Drugs and crime lure the young underclass

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The Independent Online

Labour Editor

An underclass of up to 200,000 unemployed young people aged between 18 and 20 has fallen through the safety net of educational and training opportunities and has little or no hope of obtaining work.

The findings of a study funded by the Department for Education and Employment reveal a growing army of youngsters - nearly one in eight of their age group - who have left school without qualifications and who lack even the most basic skills to force their way into the labour market.

"With low self-worth, little pride in their community, no hope for the future and feelings of rejection, some young people feel they have no option but to turn to violence, drugs, crime and rioting," says the report.

The youngsters are "unable or unwilling" to take their places in society at a critical stage in their transition into the adult workforce, says the report commissioned by the Training and Enterprise Councils.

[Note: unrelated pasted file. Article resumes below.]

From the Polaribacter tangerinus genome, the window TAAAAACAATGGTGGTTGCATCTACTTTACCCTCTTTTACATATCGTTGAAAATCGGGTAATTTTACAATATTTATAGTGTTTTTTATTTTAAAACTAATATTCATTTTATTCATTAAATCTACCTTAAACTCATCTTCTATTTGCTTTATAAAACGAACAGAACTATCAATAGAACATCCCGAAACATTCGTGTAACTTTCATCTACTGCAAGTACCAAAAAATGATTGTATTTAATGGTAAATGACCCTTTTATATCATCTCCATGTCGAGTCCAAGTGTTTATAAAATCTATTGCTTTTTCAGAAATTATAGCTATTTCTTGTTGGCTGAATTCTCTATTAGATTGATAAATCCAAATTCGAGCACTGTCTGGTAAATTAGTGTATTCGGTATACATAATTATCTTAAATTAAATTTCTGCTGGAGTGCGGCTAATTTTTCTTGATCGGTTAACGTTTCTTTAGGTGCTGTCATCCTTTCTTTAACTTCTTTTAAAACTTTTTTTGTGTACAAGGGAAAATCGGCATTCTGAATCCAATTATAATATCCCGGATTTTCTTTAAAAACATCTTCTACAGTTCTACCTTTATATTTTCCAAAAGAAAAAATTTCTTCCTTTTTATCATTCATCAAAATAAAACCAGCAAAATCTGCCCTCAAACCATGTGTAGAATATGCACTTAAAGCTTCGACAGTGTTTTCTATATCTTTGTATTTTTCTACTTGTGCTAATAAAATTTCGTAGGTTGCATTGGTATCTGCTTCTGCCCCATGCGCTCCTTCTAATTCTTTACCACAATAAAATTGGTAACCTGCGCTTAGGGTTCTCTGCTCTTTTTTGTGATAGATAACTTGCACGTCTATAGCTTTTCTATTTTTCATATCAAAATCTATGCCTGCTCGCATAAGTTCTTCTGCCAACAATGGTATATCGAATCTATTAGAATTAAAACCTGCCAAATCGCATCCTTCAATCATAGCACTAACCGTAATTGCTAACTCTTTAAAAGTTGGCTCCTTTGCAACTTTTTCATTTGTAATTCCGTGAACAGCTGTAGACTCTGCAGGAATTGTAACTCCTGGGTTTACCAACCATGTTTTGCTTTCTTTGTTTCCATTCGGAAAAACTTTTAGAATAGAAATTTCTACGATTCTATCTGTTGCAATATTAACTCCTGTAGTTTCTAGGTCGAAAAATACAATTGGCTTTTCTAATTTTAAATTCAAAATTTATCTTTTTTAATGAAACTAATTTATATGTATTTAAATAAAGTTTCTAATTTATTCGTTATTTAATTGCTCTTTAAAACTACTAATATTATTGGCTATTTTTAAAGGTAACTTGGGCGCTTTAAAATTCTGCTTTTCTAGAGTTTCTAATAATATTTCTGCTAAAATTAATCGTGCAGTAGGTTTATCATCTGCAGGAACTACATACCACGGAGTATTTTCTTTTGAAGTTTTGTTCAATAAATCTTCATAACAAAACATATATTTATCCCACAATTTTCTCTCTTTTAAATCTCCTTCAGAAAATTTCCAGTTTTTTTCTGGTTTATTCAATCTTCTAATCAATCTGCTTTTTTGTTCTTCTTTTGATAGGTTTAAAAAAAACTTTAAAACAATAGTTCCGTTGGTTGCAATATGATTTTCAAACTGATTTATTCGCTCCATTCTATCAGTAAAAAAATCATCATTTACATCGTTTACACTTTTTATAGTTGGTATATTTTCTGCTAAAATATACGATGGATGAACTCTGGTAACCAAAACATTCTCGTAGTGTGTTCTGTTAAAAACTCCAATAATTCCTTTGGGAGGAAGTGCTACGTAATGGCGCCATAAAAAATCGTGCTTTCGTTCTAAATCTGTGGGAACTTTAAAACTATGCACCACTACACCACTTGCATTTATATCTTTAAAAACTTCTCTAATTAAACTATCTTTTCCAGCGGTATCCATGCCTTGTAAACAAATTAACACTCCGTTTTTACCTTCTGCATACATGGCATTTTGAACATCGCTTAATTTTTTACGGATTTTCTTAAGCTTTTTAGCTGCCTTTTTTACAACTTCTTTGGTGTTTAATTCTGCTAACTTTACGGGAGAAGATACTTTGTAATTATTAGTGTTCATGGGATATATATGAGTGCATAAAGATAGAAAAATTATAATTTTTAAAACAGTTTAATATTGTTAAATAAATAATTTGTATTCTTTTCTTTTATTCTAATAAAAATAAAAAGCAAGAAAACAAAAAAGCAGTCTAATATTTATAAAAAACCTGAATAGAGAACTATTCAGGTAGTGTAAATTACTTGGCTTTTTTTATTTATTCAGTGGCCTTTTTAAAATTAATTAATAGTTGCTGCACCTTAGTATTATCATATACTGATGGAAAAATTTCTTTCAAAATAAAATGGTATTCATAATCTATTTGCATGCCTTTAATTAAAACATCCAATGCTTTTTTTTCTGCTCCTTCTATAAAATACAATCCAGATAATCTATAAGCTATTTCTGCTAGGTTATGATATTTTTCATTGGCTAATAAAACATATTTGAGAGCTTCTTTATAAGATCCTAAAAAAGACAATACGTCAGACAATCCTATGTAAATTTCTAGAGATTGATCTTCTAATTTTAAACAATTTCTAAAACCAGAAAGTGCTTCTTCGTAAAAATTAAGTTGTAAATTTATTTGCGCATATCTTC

The study says: "We believe that disaffection amongst young people serves to delay their transition to adulthood. It keeps them dependent either on the state, family or social organisations. For some, disaffection is due to an absence of a positive work ethic."

While a disclaimer is attached to the report, stating that the findings do not necessarily represent the view of the department, the conclusions will be given added weight by the fact that the Government funded it on behalf of the TECs.

Typically the young people have low personal esteem, they are at high risk of homelessness, drug abuse and are prone to commit offences. "Young people feel that adults do not listen to them. They feel ignored and isolated," the report says.

The report, Disaffection and Non-Participation in Education, Training and Employment by individuals aged 18-20, warned that a "growing social cost" would have to be paid unless the problem was addressed.

A "high degree of scepticism" was found among young people and their support organisations about the purpose of government education and training programmes. Most said the programmes lacked long-term opportunities, paid low rewards and provided poor quality.

Out of a population of 1.7 million young people aged 18 to 20, between 100,000 and 200,000 are failing to take advantage of opportunities in education, training and employment.